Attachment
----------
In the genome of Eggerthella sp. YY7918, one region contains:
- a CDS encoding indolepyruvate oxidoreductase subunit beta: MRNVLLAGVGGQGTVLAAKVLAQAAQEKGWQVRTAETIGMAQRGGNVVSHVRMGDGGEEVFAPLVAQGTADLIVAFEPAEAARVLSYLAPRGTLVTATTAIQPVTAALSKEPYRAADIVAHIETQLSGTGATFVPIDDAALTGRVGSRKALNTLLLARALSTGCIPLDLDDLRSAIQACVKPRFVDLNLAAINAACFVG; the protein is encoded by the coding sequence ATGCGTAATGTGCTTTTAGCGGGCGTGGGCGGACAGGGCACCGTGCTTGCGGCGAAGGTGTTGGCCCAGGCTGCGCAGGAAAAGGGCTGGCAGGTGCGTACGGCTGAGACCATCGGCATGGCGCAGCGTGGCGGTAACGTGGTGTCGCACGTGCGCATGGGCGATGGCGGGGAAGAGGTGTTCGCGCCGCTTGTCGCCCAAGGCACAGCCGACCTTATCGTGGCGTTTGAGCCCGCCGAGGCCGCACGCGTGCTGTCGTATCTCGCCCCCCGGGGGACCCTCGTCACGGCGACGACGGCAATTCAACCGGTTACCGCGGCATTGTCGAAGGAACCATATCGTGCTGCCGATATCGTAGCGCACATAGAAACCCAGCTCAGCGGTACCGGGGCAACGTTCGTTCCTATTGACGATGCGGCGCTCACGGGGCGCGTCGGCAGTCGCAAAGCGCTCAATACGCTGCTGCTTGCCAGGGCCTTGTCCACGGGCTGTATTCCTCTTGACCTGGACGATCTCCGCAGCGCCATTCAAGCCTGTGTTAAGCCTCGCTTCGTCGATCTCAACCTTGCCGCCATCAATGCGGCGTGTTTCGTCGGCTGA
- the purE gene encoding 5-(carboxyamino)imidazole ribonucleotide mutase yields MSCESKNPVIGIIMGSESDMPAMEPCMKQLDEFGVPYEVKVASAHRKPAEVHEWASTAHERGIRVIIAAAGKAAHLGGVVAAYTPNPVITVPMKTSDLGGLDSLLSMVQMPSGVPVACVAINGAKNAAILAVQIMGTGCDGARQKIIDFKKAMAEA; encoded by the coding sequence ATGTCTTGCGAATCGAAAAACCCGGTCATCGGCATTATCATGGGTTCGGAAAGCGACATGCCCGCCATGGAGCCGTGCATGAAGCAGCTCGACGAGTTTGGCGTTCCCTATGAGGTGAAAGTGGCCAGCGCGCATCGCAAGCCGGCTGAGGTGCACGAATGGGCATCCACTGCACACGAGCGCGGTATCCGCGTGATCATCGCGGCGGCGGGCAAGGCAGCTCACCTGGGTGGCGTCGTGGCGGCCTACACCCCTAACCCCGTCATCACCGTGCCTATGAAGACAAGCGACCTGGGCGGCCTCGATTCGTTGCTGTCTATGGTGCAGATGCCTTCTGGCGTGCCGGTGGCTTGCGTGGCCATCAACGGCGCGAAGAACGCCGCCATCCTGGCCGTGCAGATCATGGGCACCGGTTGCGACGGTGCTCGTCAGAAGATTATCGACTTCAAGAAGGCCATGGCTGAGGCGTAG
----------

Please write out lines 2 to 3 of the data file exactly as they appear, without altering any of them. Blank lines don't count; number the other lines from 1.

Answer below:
- a CDS encoding indolepyruvate oxidoreductase subunit beta: MRNVLLAGVGGQGTVLAAKVLAQAAQEKGWQVRTAETIGMAQRGGNVVSHVRMGDGGEEVFAPLVAQGTADLIVAFEPAEAARVLSYLAPRGTLVTATTAIQPVTAALSKEPYRAADIVAHIETQLSGTGATFVPIDDAALTGRVGSRKALNTLLLARALSTGCIPLDLDDLRSAIQACVKPRFVDLNLAAINAACFVG; the protein is encoded by the coding sequence ATGCGTAATGTGCTTTTAGCGGGCGTGGGCGGACAGGGCACCGTGCTTGCGGCGAAGGTGTTGGCCCAGGCTGCGCAGGAAAAGGGCTGGCAGGTGCGTACGGCTGAGACCATCGGCATGGCGCAGCGTGGCGGTAACGTGGTGTCGCACGTGCGCATGGGCGATGGCGGGGAAGAGGTGTTCGCGCCGCTTGTCGCCCAAGGCACAGCCGACCTTATCGTGGCGTTTGAGCCCGCCGAGGCCGCACGCGTGCTGTCGTATCTCGCCCCCCGGGGGACCCTCGTCACGGCGACGACGGCAATTCAACCGGTTACCGCGGCATTGTCGAAGGAACCATATCGTGCTGCCGATATCGTAGCGCACATAGAAACCCAGCTCAGCGGTACCGGGGCAACGTTCGTTCCTATTGACGATGCGGCGCTCACGGGGCGCGTCGGCAGTCGCAAAGCGCTCAATACGCTGCTGCTTGCCAGGGCCTTGTCCACGGGCTGTATTCCTCTTGACCTGGACGATCTCCGCAGCGCCATTCAAGCCTGTGTTAAGCCTCGCTTCGTCGATCTCAACCTTGCCGCCATCAATGCGGCGTGTTTCGTCGGCTGA
- the purE gene encoding 5-(carboxyamino)imidazole ribonucleotide mutase yields MSCESKNPVIGIIMGSESDMPAMEPCMKQLDEFGVPYEVKVASAHRKPAEVHEWASTAHERGIRVIIAAAGKAAHLGGVVAAYTPNPVITVPMKTSDLGGLDSLLSMVQMPSGVPVACVAINGAKNAAILAVQIMGTGCDGARQKIIDFKKAMAEA; encoded by the coding sequence ATGTCTTGCGAATCGAAAAACCCGGTCATCGGCATTATCATGGGTTCGGAAAGCGACATGCCCGCCATGGAGCCGTGCATGAAGCAGCTCGACGAGTTTGGCGTTCCCTATGAGGTGAAAGTGGCCAGCGCGCATCGCAAGCCGGCTGAGGTGCACGAATGGGCATCCACTGCACACGAGCGCGGTATCCGCGTGATCATCGCGGCGGCGGGCAAGGCAGCTCACCTGGGTGGCGTCGTGGCGGCCTACACCCCTAACCCCGTCATCACCGTGCCTATGAAGACAAGCGACCTGGGCGGCCTCGATTCGTTGCTGTCTATGGTGCAGATGCCTTCTGGCGTGCCGGTGGCTTGCGTGGCCATCAACGGCGCGAAGAACGCCGCCATCCTGGCCGTGCAGATCATGGGCACCGGTTGCGACGGTGCTCGTCAGAAGATTATCGACTTCAAGAAGGCCATGGCTGAGGCGTAG